The resulting lateral movement of pawl 152 acts upon the ratchet wheel 136 to cause the latter to incrementally rotate in a counterclockwise direction, to in turn cause the film sprocket wheel 130 to make a corresponding incremental rotational movement, and incrementally move film 120 downwardly so that the succeeding viewing area of the film containing the immediately succeeding time indication is presented at window 114 and projected onto the video camera image plane. As disc 158 continues to rotate member 160 again comes to bear against camming surface 154 causing arm 142 to once again move to the right. Sprocket wheel 136 and thus film 120 are not affected by this movement, until camming member 158 passes by surface 154 at which time the arm is again urged leftward producing an additional incremental movement of ratchet wheel 135 and of film 120 past window 114. An anti-backlash device including a resilient finger 162 mounted on a base 164 prevents clockwise rotation of the sprocket wheel following each operation of pawl 152 thereon so that the viewing area of film 120 is maintained precisely in registration with window 114., until film 120 is moved incremetally to its next position. The clock image thus produced at the video camera image plane is thus a constant, easily read digital time indication which persists for a period of about 59 seconds and changes rapidly in the next second to a time indication at the next highest minute.
The display device of the invention thus has the capability of presenting for viewing by a remote television camera a composite image of a calibrated scale for one of several parameters, an indicator (arrow) sequentially positioned along the scale at a position corresponding to the value of the parameter displayed on the scale, and if desired, the correct time. The images of the scales and the position of the arrow are sequentially and synchronously varied to alternately provide the viewer with accurate information concerning a plurality of different parameters of interest along with a running indication of the correct time. The display of the device uses only a single meter and requires only a single moving element other than those employed in the clock projector, to wit, the moving coil of the galvanometer. As a result, the display device of the invention can be contained in a more compact housing, and in addition is more reliable and less costly than the heretofore known multi-image display devices.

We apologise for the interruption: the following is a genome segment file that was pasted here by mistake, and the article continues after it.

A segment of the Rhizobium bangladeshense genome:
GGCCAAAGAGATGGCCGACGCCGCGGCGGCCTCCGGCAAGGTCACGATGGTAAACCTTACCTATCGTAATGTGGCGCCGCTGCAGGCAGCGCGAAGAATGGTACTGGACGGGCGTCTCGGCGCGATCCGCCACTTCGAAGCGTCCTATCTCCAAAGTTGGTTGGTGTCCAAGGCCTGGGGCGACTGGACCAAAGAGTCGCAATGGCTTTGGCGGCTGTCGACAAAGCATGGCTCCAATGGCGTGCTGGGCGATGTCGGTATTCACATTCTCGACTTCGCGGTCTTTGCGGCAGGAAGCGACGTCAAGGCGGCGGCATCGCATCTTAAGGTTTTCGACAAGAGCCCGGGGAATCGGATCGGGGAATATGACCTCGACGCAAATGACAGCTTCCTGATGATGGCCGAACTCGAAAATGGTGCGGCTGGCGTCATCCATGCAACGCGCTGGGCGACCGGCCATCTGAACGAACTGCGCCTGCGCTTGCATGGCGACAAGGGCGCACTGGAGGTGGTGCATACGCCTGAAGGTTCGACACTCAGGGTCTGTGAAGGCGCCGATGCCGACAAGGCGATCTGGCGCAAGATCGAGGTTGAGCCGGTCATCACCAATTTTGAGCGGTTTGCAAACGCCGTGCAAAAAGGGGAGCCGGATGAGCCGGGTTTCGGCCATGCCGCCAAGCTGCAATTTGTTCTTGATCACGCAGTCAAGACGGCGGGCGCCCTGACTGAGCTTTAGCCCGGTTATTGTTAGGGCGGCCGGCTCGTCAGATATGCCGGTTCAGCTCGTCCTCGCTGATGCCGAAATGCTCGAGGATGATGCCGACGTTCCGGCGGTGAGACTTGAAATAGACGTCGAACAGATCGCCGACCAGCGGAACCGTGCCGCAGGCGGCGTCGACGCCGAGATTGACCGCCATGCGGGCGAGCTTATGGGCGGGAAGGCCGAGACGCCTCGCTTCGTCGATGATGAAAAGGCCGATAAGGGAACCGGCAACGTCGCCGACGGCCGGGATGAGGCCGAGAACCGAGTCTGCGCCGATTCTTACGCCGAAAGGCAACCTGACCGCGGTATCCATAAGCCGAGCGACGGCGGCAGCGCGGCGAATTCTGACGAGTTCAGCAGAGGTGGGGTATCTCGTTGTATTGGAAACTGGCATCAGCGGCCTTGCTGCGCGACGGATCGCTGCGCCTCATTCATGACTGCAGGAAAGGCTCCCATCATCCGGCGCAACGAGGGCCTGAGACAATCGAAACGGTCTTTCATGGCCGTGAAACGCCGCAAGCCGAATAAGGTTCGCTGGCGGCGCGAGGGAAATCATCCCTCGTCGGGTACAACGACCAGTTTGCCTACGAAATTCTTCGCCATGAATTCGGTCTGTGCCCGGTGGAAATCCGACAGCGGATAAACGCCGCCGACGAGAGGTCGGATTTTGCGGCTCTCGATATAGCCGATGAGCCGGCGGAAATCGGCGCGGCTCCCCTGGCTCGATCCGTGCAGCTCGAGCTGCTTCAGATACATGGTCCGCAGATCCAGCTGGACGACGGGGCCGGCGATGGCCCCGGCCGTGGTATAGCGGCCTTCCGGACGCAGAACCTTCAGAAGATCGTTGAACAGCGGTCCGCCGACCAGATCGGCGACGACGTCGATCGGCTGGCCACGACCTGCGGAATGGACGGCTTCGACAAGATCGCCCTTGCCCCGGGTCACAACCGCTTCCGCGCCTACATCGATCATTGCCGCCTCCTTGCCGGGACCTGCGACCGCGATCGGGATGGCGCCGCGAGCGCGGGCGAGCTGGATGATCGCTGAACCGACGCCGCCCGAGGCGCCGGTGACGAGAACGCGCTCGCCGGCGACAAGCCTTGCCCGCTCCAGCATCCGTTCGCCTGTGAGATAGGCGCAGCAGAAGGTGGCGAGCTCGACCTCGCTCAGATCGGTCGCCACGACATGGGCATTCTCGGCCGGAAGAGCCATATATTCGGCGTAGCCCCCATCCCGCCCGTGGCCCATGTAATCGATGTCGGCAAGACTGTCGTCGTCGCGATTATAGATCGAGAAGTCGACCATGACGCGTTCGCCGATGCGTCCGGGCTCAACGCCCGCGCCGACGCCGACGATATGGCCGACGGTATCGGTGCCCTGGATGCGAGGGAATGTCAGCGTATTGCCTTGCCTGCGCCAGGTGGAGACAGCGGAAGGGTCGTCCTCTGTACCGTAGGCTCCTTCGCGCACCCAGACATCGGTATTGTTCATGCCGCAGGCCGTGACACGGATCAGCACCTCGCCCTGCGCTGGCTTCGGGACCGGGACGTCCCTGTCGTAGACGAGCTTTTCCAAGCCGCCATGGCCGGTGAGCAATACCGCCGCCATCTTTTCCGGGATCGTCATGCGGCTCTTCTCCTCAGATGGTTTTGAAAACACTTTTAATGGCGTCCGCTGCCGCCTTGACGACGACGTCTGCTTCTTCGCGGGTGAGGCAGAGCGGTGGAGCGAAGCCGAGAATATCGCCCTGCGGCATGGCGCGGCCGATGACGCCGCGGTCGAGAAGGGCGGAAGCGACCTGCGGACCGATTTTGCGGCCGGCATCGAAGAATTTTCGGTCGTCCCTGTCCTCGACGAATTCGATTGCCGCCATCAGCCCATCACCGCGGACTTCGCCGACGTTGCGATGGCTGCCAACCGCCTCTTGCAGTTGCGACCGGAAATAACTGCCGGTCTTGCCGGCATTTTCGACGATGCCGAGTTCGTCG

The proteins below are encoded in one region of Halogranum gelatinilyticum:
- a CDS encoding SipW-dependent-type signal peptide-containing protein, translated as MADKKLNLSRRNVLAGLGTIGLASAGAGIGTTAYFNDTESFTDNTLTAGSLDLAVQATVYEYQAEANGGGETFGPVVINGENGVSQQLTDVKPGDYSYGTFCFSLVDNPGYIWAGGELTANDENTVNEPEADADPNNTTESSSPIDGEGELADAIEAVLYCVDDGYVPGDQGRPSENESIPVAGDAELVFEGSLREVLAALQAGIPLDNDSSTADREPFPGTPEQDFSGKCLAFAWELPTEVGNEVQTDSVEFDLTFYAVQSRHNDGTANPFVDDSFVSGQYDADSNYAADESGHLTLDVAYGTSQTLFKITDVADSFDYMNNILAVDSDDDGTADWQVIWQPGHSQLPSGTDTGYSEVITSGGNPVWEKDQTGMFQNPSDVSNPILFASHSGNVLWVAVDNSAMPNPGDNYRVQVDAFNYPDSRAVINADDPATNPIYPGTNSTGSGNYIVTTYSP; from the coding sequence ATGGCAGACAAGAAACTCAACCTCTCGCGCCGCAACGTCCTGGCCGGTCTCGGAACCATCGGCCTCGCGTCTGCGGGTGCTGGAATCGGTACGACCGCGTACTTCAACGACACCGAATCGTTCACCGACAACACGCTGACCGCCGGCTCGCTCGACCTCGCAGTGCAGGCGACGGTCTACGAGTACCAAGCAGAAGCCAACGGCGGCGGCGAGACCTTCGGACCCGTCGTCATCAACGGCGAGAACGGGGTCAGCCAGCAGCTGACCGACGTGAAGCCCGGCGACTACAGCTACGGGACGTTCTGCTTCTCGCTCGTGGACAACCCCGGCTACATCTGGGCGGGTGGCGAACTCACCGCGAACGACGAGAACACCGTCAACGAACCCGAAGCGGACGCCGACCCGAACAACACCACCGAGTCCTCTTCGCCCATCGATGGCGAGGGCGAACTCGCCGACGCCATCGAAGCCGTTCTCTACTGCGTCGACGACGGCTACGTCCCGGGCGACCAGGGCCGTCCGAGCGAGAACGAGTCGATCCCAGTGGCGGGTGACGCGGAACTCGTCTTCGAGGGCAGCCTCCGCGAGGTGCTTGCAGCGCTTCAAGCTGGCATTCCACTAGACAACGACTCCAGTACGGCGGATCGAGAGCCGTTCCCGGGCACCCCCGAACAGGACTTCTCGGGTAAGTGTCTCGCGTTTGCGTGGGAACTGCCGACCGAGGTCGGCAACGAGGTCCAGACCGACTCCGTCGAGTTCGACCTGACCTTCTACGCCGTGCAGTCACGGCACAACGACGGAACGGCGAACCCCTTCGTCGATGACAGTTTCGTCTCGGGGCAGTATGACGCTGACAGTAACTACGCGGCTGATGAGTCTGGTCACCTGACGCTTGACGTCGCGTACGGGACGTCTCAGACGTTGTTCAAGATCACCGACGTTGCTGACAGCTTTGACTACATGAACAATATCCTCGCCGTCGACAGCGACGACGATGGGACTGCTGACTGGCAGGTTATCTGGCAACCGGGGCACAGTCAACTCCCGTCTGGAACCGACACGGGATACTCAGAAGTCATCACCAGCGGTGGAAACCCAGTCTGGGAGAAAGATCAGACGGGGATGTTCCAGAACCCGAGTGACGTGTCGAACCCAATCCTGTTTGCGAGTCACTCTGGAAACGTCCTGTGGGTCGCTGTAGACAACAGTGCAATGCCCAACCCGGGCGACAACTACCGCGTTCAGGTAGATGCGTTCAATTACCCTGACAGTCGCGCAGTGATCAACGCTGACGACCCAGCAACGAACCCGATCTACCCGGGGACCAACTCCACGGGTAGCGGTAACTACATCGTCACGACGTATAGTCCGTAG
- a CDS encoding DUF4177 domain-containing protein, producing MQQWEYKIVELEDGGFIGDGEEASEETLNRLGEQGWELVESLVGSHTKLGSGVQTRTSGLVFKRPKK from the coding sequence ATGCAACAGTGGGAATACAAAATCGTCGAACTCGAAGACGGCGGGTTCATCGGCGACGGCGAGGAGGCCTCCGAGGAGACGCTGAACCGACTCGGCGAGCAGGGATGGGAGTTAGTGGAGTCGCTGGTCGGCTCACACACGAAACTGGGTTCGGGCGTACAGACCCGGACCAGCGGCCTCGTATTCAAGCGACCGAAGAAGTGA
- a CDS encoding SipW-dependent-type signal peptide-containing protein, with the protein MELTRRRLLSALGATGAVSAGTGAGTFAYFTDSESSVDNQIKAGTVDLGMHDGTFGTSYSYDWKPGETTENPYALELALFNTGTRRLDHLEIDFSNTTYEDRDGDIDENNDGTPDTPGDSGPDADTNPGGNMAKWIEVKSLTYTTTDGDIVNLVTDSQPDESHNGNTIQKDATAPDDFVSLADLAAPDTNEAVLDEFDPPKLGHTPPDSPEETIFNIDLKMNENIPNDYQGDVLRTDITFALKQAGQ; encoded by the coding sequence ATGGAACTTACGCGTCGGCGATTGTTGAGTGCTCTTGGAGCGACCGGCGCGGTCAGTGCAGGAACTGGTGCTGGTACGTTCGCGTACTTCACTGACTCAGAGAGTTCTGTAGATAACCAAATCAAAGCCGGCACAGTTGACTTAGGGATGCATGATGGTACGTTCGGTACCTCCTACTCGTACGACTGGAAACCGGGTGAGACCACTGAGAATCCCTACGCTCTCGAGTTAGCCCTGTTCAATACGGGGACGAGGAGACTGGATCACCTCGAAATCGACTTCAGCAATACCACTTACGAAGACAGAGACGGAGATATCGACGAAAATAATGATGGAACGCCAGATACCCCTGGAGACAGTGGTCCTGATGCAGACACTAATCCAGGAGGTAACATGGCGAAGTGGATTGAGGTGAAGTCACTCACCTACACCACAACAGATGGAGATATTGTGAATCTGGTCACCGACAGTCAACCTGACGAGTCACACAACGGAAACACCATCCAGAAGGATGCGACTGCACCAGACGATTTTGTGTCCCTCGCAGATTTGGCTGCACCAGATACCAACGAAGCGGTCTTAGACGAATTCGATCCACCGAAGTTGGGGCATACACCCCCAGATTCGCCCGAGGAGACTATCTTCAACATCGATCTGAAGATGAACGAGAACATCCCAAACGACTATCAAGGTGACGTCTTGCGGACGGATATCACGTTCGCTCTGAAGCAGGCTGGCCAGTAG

in the embodiment of the invention specifically de' scribed hereinabove, provision is made for the periodic display of a printed message in place of the meteorological scales to provide the viewer with either commercial notices or items of general information and interest. Alternatively, a slide projector may be incorporated into the display for periodically interposing messages or pictorial representations into the display sequence instead of or in addition to the message inserted into the message illumination stage.
Thus, while only a single embodiment of the invention has been herein specifically described, it will be apparent that variations may be made therein all without departing from the spirit and scope of the invention.